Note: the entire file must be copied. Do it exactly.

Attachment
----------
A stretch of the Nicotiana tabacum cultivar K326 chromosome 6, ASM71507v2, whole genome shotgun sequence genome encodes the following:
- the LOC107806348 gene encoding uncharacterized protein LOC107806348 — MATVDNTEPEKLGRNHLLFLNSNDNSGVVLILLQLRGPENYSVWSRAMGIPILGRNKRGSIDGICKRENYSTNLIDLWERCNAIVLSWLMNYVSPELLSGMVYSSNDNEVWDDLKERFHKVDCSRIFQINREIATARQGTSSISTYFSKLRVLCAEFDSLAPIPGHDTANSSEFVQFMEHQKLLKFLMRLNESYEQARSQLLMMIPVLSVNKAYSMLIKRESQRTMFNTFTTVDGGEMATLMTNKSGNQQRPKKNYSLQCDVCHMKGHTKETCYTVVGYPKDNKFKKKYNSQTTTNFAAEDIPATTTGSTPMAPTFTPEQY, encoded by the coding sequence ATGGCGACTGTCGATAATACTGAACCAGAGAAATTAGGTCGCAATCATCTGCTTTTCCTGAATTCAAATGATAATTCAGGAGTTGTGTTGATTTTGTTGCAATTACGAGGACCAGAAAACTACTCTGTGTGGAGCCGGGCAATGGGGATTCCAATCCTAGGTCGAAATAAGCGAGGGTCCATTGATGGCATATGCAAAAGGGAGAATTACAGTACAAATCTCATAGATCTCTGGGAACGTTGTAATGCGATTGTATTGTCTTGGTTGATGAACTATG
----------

A stretch of the Nicotiana tabacum cultivar K326 chromosome 6, ASM71507v2, whole genome shotgun sequence genome encodes the following:
- the LOC107806348 gene encoding uncharacterized protein LOC107806348 — MATVDNTEPEKLGRNHLLFLNSNDNSGVVLILLQLRGPENYSVWSRAMGIPILGRNKRGSIDGICKRENYSTNLIDLWERCNAIVLSWLMNYVSPELLSGMVYSSNDNEVWDDLKERFHKVDCSRIFQINREIATARQGTSSISTYFSKLRVLCAEFDSLAPIPGHDTANSSEFVQFMEHQKLLKFLMRLNESYEQARSQLLMMIPVLSVNKAYSMLIKRESQRTMFNTFTTVDGGEMATLMTNKSGNQQRPKKNYSLQCDVCHMKGHTKETCYTVVGYPKDNKFKKKYNSQTTTNFAAEDIPATTTGSTPMAPTFTPEQY, encoded by the coding sequence ATGGCGACTGTCGATAATACTGAACCAGAGAAATTAGGTCGCAATCATCTGCTTTTCCTGAATTCAAATGATAATTCAGGAGTTGTGTTGATTTTGTTGCAATTACGAGGACCAGAAAACTACTCTGTGTGGAGCCGGGCAATGGGGATTCCAATCCTAGGTCGAAATAAGCGAGGGTCCATTGATGGCATATGCAAAAGGGAGAATTACAGTACAAATCTCATAGATCTCTGGGAACGTTGTAATGCGATTGTATTGTCTTGGTTGATGAACTATG